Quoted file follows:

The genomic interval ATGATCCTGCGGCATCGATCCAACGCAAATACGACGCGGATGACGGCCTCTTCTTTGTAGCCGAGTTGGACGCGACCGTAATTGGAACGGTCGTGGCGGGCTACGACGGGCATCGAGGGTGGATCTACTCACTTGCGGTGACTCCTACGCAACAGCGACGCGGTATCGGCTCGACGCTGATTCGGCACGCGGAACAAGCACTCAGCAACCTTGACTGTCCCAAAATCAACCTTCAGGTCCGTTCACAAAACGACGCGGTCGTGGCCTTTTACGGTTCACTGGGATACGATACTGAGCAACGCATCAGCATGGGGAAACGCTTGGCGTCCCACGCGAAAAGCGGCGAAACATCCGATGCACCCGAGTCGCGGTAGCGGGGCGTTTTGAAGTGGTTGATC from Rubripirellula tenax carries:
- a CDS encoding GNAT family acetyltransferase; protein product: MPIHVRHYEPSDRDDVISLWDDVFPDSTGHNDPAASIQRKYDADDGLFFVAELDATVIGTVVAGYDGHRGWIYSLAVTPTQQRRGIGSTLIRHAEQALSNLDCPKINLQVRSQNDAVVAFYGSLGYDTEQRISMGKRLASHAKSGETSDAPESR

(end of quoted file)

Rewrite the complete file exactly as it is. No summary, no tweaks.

The genomic interval ATGATCCTGCGGCATCGATCCAACGCAAATACGACGCGGATGACGGCCTCTTCTTTGTAGCCGAGTTGGACGCGACCGTAATTGGAACGGTCGTGGCGGGCTACGACGGGCATCGAGGGTGGATCTACTCACTTGCGGTGACTCCTACGCAACAGCGACGCGGTATCGGCTCGACGCTGATTCGGCACGCGGAACAAGCACTCAGCAACCTTGACTGTCCCAAAATCAACCTTCAGGTCCGTTCACAAAACGACGCGGTCGTGGCCTTTTACGGTTCACTGGGATACGATACTGAGCAACGCATCAGCATGGGGAAACGCTTGGCGTCCCACGCGAAAAGCGGCGAAACATCCGATGCACCCGAGTCGCGGTAGCGGGGCGTTTTGAAGTGGTTGATC from Rubripirellula tenax carries:
- a CDS encoding GNAT family acetyltransferase; protein product: MPIHVRHYEPSDRDDVISLWDDVFPDSTGHNDPAASIQRKYDADDGLFFVAELDATVIGTVVAGYDGHRGWIYSLAVTPTQQRRGIGSTLIRHAEQALSNLDCPKINLQVRSQNDAVVAFYGSLGYDTEQRISMGKRLASHAKSGETSDAPESR